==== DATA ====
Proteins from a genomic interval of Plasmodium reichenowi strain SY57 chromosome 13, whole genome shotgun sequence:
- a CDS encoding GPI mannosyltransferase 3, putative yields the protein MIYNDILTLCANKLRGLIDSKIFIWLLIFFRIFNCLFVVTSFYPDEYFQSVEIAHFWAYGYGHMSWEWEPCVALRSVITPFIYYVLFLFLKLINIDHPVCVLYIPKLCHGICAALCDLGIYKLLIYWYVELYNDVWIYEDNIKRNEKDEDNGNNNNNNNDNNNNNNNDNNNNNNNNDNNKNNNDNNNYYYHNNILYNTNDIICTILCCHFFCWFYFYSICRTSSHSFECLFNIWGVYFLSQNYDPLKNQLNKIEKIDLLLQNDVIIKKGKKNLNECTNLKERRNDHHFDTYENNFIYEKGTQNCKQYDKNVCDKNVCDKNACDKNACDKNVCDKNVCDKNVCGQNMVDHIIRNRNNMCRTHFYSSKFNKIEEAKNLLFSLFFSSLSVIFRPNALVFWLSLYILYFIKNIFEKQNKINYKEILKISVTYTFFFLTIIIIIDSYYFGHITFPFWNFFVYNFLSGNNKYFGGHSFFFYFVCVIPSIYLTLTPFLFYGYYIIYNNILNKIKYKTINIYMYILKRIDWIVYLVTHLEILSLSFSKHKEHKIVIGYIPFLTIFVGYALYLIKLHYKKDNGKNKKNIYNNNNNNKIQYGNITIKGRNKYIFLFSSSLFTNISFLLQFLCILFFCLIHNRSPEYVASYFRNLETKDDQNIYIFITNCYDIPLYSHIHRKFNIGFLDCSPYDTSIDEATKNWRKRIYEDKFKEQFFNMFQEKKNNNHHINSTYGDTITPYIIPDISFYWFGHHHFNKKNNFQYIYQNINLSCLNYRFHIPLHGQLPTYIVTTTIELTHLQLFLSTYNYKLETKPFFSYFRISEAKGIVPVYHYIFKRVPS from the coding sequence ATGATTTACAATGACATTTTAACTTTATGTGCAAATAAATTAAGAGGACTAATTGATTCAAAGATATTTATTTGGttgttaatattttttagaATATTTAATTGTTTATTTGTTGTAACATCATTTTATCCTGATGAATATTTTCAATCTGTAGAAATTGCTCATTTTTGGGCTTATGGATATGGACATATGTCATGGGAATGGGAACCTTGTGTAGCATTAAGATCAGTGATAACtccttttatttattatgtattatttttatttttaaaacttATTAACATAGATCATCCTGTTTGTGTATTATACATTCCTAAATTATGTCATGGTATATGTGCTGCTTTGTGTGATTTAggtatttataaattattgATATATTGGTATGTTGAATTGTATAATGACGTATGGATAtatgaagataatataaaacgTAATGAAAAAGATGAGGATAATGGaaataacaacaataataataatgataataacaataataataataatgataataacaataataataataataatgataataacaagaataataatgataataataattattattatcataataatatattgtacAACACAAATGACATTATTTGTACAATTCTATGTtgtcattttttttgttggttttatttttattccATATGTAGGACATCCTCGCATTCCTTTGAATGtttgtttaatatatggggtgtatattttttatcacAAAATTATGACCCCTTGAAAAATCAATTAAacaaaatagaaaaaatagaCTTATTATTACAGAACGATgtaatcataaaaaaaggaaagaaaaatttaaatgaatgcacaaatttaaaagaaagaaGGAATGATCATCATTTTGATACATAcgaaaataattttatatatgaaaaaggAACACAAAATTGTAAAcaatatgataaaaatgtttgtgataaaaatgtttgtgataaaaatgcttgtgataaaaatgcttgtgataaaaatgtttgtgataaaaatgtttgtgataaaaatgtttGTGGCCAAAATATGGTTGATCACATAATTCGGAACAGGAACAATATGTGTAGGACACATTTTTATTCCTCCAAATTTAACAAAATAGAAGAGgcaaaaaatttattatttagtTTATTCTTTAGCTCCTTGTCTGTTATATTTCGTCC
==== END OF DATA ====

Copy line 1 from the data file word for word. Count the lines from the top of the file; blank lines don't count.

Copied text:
Proteins from a genomic interval of Plasmodium reichenowi strain SY57 chromosome 13, whole genome shotgun sequence: